When Blythe Brenden was in college, she remembers her grandfather’s requirement for each grandchild before Thanksgiving—you must do a certain number of hours of service for your community before he’d invite you to join his Thanksgiving table.
“Deep down, he’s the reason I do what I do,” Blythe said. “I’m forever grateful to my grandfather for working as hard as he did to give me the opportunity to be engaged and connected to the community.”
This simple holiday requirement instilled in Blythe her family’s tradition of generosity and community engagement that she has carried forward into her own life. Blythe first started volunteering for CCRF events over 20 years ago, and today she generously supports integrative therapy programs through her giving. We asked Blythe a few questions about why she gives, what drives her to make a difference, and where she’s seen the positive change she’s made possible.
What’s your giving philosophy? What kinds of causes are important to you?
My family has always talked about the importance of sharing the big three—time, talent and treasure. I started out giving my time and talent by helping with gala events at CCRF, and now I also help financially by supporting programs like the integrative therapies CCRF supports at the University of Minnesota Masonic Children’s hospital.
I also think it’s important to get involved so you can see the impact you’re making. I do what I do because it’s important to me and it makes me feel really good, and the impact I’m making is that I’m helping families, I’m engaging, I’m providing a program or service that I know otherwise would not be provided to them.
You specifically support integrative therapies through Children’s Cancer Research Fund. Why do those programs appeal to you?
I support integrative therapies (programs such as music therapy, aromatherapy, guided imagery, massage therapy and other techniques) because I think they should be integrated into treatment plans that doctors and nurses provide. Plus, many families wouldn’t have access to these programs without outside funding, so being able to provide that is satisfying.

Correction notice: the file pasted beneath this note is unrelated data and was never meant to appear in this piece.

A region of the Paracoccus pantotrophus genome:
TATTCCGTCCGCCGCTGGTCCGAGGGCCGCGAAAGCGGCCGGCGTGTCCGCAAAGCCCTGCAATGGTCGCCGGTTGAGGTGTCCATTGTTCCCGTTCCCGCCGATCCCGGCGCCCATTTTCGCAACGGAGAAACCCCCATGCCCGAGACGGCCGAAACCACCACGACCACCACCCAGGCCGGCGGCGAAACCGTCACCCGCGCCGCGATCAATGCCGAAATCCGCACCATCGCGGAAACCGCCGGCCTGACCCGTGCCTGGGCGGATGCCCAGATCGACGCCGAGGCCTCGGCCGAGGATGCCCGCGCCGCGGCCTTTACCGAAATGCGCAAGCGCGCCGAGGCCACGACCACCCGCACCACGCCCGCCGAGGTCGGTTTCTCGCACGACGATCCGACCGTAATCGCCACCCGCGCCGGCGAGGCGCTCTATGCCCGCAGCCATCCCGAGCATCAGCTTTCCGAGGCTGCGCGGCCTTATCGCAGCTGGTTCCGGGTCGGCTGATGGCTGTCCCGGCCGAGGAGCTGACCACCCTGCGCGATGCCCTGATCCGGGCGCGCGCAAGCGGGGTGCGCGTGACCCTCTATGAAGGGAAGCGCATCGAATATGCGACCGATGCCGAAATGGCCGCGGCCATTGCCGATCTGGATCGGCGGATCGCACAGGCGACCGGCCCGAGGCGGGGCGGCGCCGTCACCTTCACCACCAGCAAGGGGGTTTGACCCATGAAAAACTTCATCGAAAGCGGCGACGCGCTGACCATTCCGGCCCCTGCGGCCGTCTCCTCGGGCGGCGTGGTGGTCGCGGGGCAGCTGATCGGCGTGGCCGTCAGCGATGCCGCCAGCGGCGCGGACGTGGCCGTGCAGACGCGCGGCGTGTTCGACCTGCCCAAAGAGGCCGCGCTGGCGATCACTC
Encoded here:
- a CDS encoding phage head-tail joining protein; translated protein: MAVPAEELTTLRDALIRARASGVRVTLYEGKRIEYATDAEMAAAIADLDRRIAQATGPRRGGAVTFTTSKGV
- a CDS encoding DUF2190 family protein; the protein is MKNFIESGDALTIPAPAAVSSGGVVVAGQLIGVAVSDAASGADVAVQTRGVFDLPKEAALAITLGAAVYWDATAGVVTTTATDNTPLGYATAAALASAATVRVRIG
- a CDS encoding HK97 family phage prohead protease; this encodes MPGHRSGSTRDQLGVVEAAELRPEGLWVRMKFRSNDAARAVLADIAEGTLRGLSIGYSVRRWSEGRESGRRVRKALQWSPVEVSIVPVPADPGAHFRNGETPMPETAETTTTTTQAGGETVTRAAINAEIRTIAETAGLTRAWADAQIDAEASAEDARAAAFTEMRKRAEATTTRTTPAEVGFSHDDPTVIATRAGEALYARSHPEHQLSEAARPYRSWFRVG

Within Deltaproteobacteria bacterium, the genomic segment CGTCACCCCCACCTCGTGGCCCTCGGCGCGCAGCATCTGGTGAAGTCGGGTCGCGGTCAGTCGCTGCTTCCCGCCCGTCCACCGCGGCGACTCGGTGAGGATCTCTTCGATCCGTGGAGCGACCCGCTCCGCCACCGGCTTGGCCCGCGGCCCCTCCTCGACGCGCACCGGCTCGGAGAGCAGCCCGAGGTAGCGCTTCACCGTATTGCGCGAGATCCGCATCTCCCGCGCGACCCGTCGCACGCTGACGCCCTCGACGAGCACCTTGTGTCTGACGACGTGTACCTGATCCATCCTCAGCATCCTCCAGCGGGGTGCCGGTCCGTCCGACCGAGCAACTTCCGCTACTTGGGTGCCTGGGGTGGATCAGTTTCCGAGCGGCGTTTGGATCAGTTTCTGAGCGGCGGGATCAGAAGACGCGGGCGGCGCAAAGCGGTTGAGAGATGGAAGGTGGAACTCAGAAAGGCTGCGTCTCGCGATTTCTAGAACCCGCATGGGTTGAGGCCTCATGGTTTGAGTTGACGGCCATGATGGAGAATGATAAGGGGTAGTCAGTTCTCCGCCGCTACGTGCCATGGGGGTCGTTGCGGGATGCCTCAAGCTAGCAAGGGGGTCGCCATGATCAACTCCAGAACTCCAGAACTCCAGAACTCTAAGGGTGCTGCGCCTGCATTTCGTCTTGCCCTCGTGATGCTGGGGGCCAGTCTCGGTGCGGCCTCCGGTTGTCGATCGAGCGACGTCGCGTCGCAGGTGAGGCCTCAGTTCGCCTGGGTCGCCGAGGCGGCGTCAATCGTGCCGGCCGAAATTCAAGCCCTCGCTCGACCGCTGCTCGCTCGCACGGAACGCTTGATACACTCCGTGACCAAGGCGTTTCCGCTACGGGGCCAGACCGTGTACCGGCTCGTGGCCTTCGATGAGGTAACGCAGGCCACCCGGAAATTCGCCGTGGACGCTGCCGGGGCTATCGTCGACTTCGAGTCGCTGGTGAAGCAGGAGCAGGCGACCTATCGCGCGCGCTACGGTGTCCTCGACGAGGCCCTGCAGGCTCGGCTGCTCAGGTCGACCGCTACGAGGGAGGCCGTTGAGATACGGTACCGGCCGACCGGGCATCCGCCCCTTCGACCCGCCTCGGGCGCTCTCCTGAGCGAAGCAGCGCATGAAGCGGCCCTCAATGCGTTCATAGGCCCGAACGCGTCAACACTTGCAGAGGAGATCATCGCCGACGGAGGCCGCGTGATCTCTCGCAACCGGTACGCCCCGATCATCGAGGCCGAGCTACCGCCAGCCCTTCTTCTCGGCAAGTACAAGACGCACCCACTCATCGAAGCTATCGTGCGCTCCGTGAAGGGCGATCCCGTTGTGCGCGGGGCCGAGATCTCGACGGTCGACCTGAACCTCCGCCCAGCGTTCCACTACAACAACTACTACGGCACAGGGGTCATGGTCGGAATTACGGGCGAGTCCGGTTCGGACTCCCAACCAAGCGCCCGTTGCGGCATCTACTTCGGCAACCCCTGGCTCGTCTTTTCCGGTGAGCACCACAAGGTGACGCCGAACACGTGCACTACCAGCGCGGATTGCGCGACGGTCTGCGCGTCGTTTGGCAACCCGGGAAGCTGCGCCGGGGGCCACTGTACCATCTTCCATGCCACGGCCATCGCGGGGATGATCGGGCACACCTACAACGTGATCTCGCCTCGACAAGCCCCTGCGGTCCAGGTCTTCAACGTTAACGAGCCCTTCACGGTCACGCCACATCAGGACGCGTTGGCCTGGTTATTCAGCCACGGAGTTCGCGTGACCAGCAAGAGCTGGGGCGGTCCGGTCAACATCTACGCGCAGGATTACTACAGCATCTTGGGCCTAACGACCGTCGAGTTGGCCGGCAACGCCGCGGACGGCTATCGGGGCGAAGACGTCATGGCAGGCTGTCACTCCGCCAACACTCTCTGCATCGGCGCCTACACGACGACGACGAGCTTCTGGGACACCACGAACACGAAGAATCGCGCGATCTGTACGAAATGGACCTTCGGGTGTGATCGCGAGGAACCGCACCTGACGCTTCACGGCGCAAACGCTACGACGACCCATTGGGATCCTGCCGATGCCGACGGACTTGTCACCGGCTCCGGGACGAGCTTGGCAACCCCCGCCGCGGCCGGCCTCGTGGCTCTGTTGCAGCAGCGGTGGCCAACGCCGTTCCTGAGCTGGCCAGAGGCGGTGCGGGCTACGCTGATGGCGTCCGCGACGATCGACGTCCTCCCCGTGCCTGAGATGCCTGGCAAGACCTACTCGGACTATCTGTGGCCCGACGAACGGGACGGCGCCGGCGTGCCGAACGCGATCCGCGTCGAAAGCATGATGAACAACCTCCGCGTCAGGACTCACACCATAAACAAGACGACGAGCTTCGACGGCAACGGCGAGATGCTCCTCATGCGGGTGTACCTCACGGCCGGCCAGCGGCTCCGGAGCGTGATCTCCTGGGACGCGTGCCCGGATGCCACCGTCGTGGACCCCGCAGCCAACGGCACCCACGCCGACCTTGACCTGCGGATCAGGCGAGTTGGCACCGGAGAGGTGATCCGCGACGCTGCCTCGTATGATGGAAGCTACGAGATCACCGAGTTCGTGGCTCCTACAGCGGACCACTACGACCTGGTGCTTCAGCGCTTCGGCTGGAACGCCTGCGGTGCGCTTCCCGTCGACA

You’ll hear over and over again from patients who have experienced music therapy in particular that they can’t explain why, but they know it has been extremely helpful to them. It’s affected their awareness or their communication or their pain levels, and I want to support that because I know how hard it is to find funding.
My goal in supporting these programs is that people can see how effective they are and that they’ll eventually become just the way we do medicine and patient care. I want doctors and nurses to have all the tools in the toolbox they need to help patients get better in every way.
Talk about a time you saw up close the impact your generosity has had on kids and families fighting cancer.
I love that this kind of work benefits the whole family, and it’s something you can take with you when you leave the hospital. If you learn to play an instrument or how to calm yourself or change your mindset with deep breathing or meditation, those are skills you can take with you anywhere, and you don’t have to be sick to use them.
Not too long ago, I got a tremendous letter from a child who had a bone marrow transplant and had gone through a really tough time. He wrote to me to say he got a lot out of the integrative therapies, but they were even more helpful for his mom.
I thought it was so interesting how he recognized how much his mom needed that help at a time when she was always by his side, not thinking about herself. He even acknowledged the sacrifices she was making to be there for him—it was so impactful to me that he was so attuned to knowing that his mom needed to be cared for, and the integrative therapies helped do that for both of them.
What would you tell others who are considering donating or supporting a specific cause at CCRF?
I actually talk to a lot of young people about carefully choosing causes they’re passionate about and then jumping in and getting involved themselves, because that’s how you see the impact. I’d also tell them to communicate well with the organization and be flexible. For an organization like CCRF that has taken on such a big mission, research needs and resource needs can change quickly. If you can be there to help them go in whatever new direction is going to make the biggest difference, that’s really valuable.
To learn more about how integrative therapies are helping kids with cancer, read The Healing Power of Music Therapy – Gracie’s Story or Easing the Pain of Transplant – Alex’s Story.